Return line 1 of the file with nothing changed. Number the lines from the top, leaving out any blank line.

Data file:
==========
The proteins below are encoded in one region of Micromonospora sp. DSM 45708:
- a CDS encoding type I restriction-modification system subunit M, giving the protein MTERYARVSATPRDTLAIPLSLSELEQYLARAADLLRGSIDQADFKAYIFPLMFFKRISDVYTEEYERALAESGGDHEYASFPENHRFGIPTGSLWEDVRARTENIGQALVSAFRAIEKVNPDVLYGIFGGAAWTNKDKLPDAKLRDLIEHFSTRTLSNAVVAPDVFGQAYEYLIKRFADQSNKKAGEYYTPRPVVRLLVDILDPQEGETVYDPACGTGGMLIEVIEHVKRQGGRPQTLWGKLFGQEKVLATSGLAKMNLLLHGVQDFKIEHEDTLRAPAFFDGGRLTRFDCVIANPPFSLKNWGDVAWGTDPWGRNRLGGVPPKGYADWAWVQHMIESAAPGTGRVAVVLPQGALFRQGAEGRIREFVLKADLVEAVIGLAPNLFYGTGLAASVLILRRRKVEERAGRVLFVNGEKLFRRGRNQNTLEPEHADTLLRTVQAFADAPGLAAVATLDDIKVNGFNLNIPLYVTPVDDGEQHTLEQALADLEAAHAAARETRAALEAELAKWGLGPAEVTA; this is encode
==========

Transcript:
The proteins below are encoded in one region of Micromonospora sp. DSM 45708: